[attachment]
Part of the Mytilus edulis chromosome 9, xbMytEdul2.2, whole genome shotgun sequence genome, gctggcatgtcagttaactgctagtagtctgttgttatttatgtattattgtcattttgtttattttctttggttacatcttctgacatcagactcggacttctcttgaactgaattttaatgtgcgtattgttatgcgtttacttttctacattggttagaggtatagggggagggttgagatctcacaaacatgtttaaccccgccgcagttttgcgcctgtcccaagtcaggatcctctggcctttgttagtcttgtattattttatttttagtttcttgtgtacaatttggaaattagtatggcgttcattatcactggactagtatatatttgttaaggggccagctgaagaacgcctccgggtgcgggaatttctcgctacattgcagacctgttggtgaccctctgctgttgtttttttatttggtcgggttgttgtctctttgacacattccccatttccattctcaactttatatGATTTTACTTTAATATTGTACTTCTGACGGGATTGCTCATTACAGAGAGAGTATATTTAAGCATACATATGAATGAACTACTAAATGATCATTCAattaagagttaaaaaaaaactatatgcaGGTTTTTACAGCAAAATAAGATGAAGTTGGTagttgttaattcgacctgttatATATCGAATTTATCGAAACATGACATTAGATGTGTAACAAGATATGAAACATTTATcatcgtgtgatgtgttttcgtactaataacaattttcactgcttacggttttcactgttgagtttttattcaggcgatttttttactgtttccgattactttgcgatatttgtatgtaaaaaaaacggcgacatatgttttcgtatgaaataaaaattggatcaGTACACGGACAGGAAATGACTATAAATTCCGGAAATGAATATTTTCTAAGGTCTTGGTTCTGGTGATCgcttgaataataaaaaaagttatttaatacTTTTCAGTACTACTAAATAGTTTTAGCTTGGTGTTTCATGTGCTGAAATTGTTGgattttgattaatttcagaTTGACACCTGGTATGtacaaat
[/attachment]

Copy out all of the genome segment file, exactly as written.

Part of the Mytilus edulis chromosome 9, xbMytEdul2.2, whole genome shotgun sequence genome, gctggcatgtcagttaactgctagtagtctgttgttatttatgtattattgtcattttgtttattttctttggttacatcttctgacatcagactcggacttctcttgaactgaattttaatgtgcgtattgttatgcgtttacttttctacattggttagaggtatagggggagggttgagatctcacaaacatgtttaaccccgccgcagttttgcgcctgtcccaagtcaggatcctctggcctttgttagtcttgtattattttatttttagtttcttgtgtacaatttggaaattagtatggcgttcattatcactggactagtatatatttgttaaggggccagctgaagaacgcctccgggtgcgggaatttctcgctacattgcagacctgttggtgaccctctgctgttgtttttttatttggtcgggttgttgtctctttgacacattccccatttccattctcaactttatatGATTTTACTTTAATATTGTACTTCTGACGGGATTGCTCATTACAGAGAGAGTATATTTAAGCATACATATGAATGAACTACTAAATGATCATTCAattaagagttaaaaaaaaactatatgcaGGTTTTTACAGCAAAATAAGATGAAGTTGGTagttgttaattcgacctgttatATATCGAATTTATCGAAACATGACATTAGATGTGTAACAAGATATGAAACATTTATcatcgtgtgatgtgttttcgtactaataacaattttcactgcttacggttttcactgttgagtttttattcaggcgatttttttactgtttccgattactttgcgatatttgtatgtaaaaaaaacggcgacatatgttttcgtatgaaataaaaattggatcaGTACACGGACAGGAAATGACTATAAATTCCGGAAATGAATATTTTCTAAGGTCTTGGTTCTGGTGATCgcttgaataataaaaaaagttatttaatacTTTTCAGTACTACTAAATAGTTTTAGCTTGGTGTTTCATGTGCTGAAATTGTTGgattttgattaatttcagaTTGACACCTGGTATGtacaaat